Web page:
4. “Fish can’t even feel they’re just mindless insentient creatures. Not to mention that the oceans are so vast; humans can’t possibly have a significant impact on all life.”

Actually, much of the marine life that we consume is extremely sentient and intelligent.  The sea should be viewed as a wilderness, tuna as lions, sharks as tigers and swordfish as polar bears, perhaps. Anyone would be outraged to see any of their land dwelling counterparts in our grocery stores. This point of view should be taken into consideration when grocery shopping. This is not a call for everyone to become vegan but rather for these creatures to be seen for what they are, which is magnificent. Their consumption should be a luxury or delicacy. Furthermore, currently 80% of the world’s fisheries are overfished or in danger of being overfished. It’s a fact; .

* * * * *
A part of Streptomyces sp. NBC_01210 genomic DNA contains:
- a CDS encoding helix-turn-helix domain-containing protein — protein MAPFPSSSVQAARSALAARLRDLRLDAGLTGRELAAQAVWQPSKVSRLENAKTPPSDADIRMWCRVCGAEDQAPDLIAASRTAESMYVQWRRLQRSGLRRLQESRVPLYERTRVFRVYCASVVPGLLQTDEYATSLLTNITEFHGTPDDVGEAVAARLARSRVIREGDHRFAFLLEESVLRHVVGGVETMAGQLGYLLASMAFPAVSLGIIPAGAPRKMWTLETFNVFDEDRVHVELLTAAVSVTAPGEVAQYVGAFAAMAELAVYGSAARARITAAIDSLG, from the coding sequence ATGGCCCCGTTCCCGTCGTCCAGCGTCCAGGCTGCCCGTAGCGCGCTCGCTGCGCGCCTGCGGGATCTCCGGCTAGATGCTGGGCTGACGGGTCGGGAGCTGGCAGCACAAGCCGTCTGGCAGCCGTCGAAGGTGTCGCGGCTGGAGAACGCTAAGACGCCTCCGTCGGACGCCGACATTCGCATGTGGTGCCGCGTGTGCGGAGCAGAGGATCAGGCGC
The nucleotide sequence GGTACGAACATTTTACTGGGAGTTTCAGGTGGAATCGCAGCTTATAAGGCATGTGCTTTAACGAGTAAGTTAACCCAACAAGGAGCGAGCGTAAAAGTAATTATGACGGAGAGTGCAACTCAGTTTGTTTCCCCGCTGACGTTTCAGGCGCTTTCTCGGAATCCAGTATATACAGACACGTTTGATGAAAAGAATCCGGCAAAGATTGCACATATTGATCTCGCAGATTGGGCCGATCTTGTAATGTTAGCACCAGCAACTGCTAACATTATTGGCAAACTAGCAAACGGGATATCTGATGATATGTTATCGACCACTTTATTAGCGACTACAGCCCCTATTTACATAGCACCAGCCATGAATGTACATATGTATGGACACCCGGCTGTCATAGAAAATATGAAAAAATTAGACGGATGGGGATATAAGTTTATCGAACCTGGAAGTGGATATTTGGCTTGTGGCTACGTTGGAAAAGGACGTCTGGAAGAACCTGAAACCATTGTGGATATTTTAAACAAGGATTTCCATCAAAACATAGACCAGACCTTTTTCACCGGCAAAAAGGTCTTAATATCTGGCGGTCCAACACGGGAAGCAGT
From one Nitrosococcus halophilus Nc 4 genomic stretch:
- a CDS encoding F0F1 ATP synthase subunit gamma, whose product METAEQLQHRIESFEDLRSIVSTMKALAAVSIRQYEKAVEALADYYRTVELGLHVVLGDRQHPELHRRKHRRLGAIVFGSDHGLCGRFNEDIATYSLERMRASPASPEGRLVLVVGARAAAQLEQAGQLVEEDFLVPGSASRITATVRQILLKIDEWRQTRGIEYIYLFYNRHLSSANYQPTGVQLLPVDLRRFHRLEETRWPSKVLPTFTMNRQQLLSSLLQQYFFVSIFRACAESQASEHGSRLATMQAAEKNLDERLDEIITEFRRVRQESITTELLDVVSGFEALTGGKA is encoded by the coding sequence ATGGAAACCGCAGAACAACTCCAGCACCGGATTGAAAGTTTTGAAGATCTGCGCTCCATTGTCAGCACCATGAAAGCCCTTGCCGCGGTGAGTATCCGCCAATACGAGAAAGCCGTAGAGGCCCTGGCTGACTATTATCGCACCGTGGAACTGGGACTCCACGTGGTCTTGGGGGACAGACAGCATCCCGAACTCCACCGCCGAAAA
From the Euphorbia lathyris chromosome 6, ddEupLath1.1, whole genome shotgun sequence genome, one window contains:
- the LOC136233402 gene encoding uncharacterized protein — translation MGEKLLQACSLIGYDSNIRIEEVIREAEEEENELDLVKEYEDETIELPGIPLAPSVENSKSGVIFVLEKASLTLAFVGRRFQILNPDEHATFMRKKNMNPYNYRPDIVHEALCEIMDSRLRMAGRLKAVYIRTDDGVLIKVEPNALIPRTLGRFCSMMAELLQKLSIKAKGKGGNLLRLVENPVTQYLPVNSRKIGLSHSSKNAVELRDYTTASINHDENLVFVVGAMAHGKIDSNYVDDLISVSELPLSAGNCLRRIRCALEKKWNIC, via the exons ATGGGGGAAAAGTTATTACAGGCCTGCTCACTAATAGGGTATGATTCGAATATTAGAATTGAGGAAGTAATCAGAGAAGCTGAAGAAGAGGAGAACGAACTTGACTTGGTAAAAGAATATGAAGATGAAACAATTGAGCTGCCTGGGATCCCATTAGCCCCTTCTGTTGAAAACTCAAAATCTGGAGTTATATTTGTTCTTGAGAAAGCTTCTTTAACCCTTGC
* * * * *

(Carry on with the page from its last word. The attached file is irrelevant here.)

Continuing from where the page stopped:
Date Posted: November 23, 2010 @ 10:43 am Comments Off

Posted by: Chris Laughlin


First, thank you for your generous support in what we knew would be an important election.  Because of you, Ocean Champions invested more money to than ever before.  And our investment payed off.

Many Congressional leaders on ocean conservation issues – the candidates endorsed and supported by Ocean Champions – won hard-fought victories.  In Tuesday’s general election, .  Combined with results from the primaries, we forged 23 victories against only 7 defeats (the additional victory was a second defeat of “ocean enemy #1” Richard Pombo).

Unfortunately, several strong champions were defeated, including Congressman Frank Kratovil (MD-D).  Considering that a few other champions were lost through retirement, there will be some work to do in the 112th Congress.